PH needs more cybersecurity professionals as criminals start to target ‘critical infra’
CEBU CITY, Philippines — Should cyber attacks hit all critical infrastructure, revenue losses in the Philippines could reach as high as P6.15 billion per day.
And this is why cybersecurity experts urged stakeholders, including the government, to increase the pool of cybersecurity professionals in the country.
At the 15th Media Seminar by the United States Embassy Manila, titled ‘Building Blocks: The US-Philippine Partnership for a Prosperous and a Cyber-secure Digital Economy’, it was revealed that the number of skilled cybersecurity professionals in the Philippines is insufficient to counter the huge volume of cyberattacks it faces.
“The Philippines aspires to become a regional leader in the digital economy. In this context, the need to protect the new economy through cybersecurity is even more important,” said US Ambassador to the Philippines MaryKay Carlson in a pre-recorded speech during the seminar held in a hotel in North Reclamation Area, Cebu City.
According to John Avila, senior economic growth specialist of USAID, the country only has around 200 skilled cybersecurity professionals.
But three out of four companies in the Philippines experience cyberthreats, said Carlos Ely Tingson, senior vice president at cyber risk advisor Kroll.
“The Philippines is one of the most targeted (countries in terms of cyber attacks) in the Asia-Pacific, next to Malaysia,” said Tingson.
Critical Infra Threatened
In addition, experts reported seeing a shift in cyber criminals’ behavior in which they have begun targeting ‘critical information infrastructure (CII)’ instead of consumers.
“Any attack, and disruption in CI operation can have a debilitating impact,” said Mary Grace Mirandilla-Santos from Secure Connections.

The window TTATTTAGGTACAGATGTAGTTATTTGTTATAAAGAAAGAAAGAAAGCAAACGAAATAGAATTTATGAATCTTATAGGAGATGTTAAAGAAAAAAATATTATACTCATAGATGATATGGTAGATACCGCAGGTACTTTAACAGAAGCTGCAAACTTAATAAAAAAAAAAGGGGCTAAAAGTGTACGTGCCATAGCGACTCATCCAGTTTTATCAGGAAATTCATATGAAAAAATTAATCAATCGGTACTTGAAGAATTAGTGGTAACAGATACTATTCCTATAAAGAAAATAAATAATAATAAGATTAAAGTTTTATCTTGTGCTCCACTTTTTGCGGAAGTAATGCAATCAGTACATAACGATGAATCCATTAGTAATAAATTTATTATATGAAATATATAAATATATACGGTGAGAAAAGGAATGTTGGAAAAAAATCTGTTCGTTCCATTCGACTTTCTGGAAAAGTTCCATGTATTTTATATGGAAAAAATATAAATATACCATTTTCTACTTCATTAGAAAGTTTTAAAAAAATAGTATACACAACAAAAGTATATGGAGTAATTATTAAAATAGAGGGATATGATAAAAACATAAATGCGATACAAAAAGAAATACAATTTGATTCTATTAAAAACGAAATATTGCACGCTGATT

Citing the 2021 PSEI (Philippine Stock Exchange Inc.,) financial report, the cost of cyber attacks made on all CIIs can go up to P6.15 billion in revenue losses, she said.
“PSEI identified at least six industries that are closely vulnerable to attacks, these are; banks, transportation, telecommunications, energy, water and healthcare. But this does not include the government, and the growing outsourcing industry in the Philippines,” added Mirandilla-Santos.
Cyberprotection in the BPO industry
The Philippines remains one of the top preferred outsourcing destinations for US-based firms.
Kanishka Gangopadhyay, press attachè at US Embassy, Manila, pointed out that increasing the number of cybersecurity professionals here is critical as the business process outsourcing (BPO) industry continues to grow.
Cybersecurity protection is one of the major considerations for US companies planning to outsource, said Gangopadhyay, and that the state of cybersecurity in the Philippines has emerged as a concern for the United States.
Around 60 percent of ‘highly critical information’ on Wall Street is processed in BPO companies operating here, ultimately making the Philippines a prime target for cybercriminals, he added.
In turn, the US government has invested programs for training and scholarship to beef up the number of cybersecurity professionals, said Saptarshi Basu, US Embassy in the Philippines Economic Officer.
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